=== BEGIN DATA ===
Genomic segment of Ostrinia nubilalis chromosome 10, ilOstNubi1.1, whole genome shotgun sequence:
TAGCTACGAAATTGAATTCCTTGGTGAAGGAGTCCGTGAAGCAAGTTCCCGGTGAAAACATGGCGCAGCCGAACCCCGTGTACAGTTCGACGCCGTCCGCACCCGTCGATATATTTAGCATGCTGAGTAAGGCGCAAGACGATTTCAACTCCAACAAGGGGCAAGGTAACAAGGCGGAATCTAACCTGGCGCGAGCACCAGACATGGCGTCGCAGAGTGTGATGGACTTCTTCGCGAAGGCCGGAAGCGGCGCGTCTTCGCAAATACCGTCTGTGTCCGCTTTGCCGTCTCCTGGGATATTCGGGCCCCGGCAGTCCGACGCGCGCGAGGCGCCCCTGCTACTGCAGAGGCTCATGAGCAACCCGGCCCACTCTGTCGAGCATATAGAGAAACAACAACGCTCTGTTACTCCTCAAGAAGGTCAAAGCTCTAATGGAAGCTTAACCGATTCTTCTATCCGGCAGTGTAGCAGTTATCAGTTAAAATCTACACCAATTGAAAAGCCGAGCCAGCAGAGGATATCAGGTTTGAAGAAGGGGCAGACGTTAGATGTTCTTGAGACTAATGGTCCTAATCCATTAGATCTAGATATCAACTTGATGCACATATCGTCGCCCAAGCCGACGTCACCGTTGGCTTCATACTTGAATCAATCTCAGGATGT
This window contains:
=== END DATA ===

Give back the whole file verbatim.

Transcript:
Genomic segment of Ostrinia nubilalis chromosome 10, ilOstNubi1.1, whole genome shotgun sequence:
TAGCTACGAAATTGAATTCCTTGGTGAAGGAGTCCGTGAAGCAAGTTCCCGGTGAAAACATGGCGCAGCCGAACCCCGTGTACAGTTCGACGCCGTCCGCACCCGTCGATATATTTAGCATGCTGAGTAAGGCGCAAGACGATTTCAACTCCAACAAGGGGCAAGGTAACAAGGCGGAATCTAACCTGGCGCGAGCACCAGACATGGCGTCGCAGAGTGTGATGGACTTCTTCGCGAAGGCCGGAAGCGGCGCGTCTTCGCAAATACCGTCTGTGTCCGCTTTGCCGTCTCCTGGGATATTCGGGCCCCGGCAGTCCGACGCGCGCGAGGCGCCCCTGCTACTGCAGAGGCTCATGAGCAACCCGGCCCACTCTGTCGAGCATATAGAGAAACAACAACGCTCTGTTACTCCTCAAGAAGGTCAAAGCTCTAATGGAAGCTTAACCGATTCTTCTATCCGGCAGTGTAGCAGTTATCAGTTAAAATCTACACCAATTGAAAAGCCGAGCCAGCAGAGGATATCAGGTTTGAAGAAGGGGCAGACGTTAGATGTTCTTGAGACTAATGGTCCTAATCCATTAGATCTAGATATCAACTTGATGCACATATCGTCGCCCAAGCCGACGTCACCGTTGGCTTCATACTTGAATCAATCTCAGGATGT
This window contains: